Harm Reduction Vending Machines Hit New York City
Health officials in New York City will soon install 10 “public health vending machines” to help combat drug overdoses. Considered a harm reduction measure, the vending machines will dispense naloxone—an effective anti-overdose medication—and clean syringes. They will also provide essential toiletries and safe-sex kits.
The 10 vending machines will be disbursed through neighborhoods in all five boroughs, with strategic placement in areas plagued by overdose cases.
“Every four hours there’s an overdose here,” Michael McRae, deputy commissioner of the city’s health department, said. “This is something that doesn’t allow for people to die every hour.”
This initiative reflects increasing acceptance—among both clinicians and health officials–of harm reduction approaches. “This is really about expanding access to health and wellness services,” Dr. McRae added.
What is the Goal of a Harm Reduction Approach?
The National Harm Reduction Coalition defines harm reduction as “a set of practical strategies and ideas aimed at reducing negative consequences associated with drug use.”
Needle exchange programs and naloxone through community-based organizations are both examples of harm reduction measures. And the National Harm Reduction Coalition describes the Stages of Change goals of harm reduction as follows:
- Health and Dignity: The quality of individual and community life through harm reduction services.
- Participant Centered Services: Nonjudgmental and non-coercive provisions of services and resources.
- Participant Involvement: A real voice for individuals and communities in the creation of programs and policies.
- Participant Autonomy: A belief that participants are the primary agents of change.
- Sociocultural Factors: A recognition that social inequalities affect a person’s capacity to receive treatment.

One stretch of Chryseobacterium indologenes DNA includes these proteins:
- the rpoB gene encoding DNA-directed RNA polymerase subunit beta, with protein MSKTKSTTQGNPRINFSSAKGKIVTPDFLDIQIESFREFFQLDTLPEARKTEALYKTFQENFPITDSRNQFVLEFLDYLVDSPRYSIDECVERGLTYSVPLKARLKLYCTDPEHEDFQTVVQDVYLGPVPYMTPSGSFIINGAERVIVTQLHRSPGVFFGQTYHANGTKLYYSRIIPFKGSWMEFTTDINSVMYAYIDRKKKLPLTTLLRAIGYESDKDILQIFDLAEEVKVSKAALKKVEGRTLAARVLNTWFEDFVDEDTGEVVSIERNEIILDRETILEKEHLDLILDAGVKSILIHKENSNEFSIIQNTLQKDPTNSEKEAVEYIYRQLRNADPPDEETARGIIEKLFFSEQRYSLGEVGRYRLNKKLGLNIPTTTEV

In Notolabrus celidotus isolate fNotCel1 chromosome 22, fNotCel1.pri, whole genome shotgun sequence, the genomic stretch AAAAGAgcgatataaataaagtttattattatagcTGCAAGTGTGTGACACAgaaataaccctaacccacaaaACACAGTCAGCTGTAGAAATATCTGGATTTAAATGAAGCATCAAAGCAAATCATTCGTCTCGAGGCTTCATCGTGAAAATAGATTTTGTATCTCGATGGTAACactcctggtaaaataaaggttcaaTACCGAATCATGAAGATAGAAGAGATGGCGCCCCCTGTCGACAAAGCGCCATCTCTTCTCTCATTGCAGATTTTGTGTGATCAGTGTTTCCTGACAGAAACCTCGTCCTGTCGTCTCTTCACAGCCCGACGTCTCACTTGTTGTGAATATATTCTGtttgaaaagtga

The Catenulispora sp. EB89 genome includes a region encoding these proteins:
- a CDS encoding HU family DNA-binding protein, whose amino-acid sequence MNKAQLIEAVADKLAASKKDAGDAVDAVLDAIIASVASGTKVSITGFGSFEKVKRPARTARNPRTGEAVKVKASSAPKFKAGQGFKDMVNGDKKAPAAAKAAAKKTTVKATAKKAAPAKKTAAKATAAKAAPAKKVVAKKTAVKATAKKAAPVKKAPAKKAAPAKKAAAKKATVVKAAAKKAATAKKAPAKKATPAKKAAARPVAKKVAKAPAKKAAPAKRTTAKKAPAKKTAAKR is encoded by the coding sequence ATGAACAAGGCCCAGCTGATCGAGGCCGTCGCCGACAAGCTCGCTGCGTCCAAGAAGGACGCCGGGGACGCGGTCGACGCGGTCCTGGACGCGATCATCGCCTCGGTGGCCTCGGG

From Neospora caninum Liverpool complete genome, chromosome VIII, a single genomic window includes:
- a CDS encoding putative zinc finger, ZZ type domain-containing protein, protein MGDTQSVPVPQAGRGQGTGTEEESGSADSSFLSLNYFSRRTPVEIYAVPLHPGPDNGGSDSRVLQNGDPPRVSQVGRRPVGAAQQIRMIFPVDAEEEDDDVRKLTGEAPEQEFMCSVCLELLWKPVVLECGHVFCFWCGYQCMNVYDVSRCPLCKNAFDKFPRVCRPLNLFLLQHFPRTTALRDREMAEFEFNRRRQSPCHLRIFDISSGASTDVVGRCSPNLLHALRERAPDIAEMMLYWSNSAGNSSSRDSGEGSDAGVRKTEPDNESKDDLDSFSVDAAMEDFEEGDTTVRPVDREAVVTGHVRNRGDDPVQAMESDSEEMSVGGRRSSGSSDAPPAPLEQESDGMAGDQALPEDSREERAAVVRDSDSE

- Pragmatism and Realism: Not an attempt to minimize or ignore the danger associated with drug use.
The Goals of NYC’s Naloxone Vending Machine Plan
According to the Centers for Disease Control and Prevention, the U.S. topped 100,000 overdose deaths in 2021. This was a 28.5 percent increase in overdose deaths during 2020. The main goal of the vending machine plan is to save lives by offering both sterile syringes and naloxone for free.
New York City’s most notable harm reduction measure is its needle exchange programs. In general, these syringe services programs (SSP) typical provide both services and supplies:
- Sterile needles and syringes
- A safe place for needle disposal
- Referrals to substance use disorder treatment programs
- Education about overdose prevention and safer injection practices
- Screenings for sexually transmitted diseases
- Hepatitis vaccinations
- Abscess and wound care
- Referrals to community-based medical, mental, social services
The CDC states that individuals who use an SSP while in active addiction are 5 times more likely to enter treatment than someone who doesn’t use an SSP.
While states have increasingly accepted needle exchanges as an effective strategy, the programs do have their limitations. For example, individuals may be wary to participate in an organized needle exchange program. They may also be hesitant to speak to a pharmacist face-to-face to receive naloxone.